But how does one control their job demands, job control and work-life balance? Pienaar and Willemse, who studied burnout, engagement, coping, and general health of hospitality employees, believe that the solution to burnout lies in improving workers' feelings of personal accomplishment and dedication, having coping strategies upon which to rely when necessary and personal health accomplishments are the key to reducing workplace burnout.

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Coming up in March 2019...

Human Resources: An Era of Transition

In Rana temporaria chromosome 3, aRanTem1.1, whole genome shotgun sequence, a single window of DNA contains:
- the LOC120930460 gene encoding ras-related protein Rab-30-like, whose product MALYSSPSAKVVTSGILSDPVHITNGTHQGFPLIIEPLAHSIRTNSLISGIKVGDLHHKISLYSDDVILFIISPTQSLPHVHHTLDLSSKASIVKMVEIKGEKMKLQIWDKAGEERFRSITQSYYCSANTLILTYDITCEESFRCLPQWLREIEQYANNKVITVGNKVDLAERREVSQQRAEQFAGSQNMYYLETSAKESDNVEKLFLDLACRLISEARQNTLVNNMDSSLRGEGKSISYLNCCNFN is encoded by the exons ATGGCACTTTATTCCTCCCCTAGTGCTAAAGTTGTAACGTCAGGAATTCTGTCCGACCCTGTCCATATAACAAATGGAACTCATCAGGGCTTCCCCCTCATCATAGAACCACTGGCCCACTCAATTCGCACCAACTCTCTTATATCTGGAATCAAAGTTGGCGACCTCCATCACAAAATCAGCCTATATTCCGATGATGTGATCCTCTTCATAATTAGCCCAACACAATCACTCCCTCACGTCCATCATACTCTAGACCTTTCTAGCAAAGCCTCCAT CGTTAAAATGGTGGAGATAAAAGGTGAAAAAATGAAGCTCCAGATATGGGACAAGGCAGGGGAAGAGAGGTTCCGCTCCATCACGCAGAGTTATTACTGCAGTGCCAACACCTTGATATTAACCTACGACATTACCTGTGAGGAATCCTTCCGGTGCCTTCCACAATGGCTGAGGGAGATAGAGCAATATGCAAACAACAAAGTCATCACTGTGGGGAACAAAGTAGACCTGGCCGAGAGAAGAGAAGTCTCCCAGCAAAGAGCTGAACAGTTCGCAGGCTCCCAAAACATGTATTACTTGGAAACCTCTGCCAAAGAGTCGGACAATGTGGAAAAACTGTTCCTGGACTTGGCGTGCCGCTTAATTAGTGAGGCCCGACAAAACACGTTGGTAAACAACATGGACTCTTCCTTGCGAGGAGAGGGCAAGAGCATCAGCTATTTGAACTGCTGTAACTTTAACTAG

Traditionally, the human resource department administers five key areas within a hotel operation - compliance, compensation and benefits, organizational dynamics, selection and retention, and training and development. However, HR professionals are also presently involved in culture-building activities, as well as implementing new employee on-boarding practices and engagement initiatives. As a result, HR professionals have been elevated to senior leadership status, creating value and profit within their organization. Still, they continue to face some intractable issues, including a shrinking talent pool and the need to recruit top-notch employees who are empowered to provide outstanding customer service. In order to attract top-tier talent, one option is to take advantage of recruitment opportunities offered through colleges and universities, especially if they have a hospitality major. This pool of prospective employees is likely to be better educated and more enthusiastic than walk-in hires. Also, once hired, there could be additional training and development opportunities that stem from an association with a college or university. Continuing education courses, business conferences, seminars and online instruction - all can be a valuable source of employee development opportunities. In addition to meeting recruitment demands in the present, HR professionals must also be forward-thinking, anticipating the skills that will be needed in the future to meet guest expectations. One such skill that is becoming increasingly valued is “resilience”, the ability to “go with the flow” and not become overwhelmed by the disruptive influences  of change and reinvention. In an era of transition—new technologies, expanding markets, consolidation of brands and businesses, and modifications in people's values and lifestyles - the capacity to remain flexible, nimble and resilient is a valuable skill to possess. The March Hotel Business Review will examine some of the strategies that HR professionals are employing to ensure that their hotel operations continue to thrive.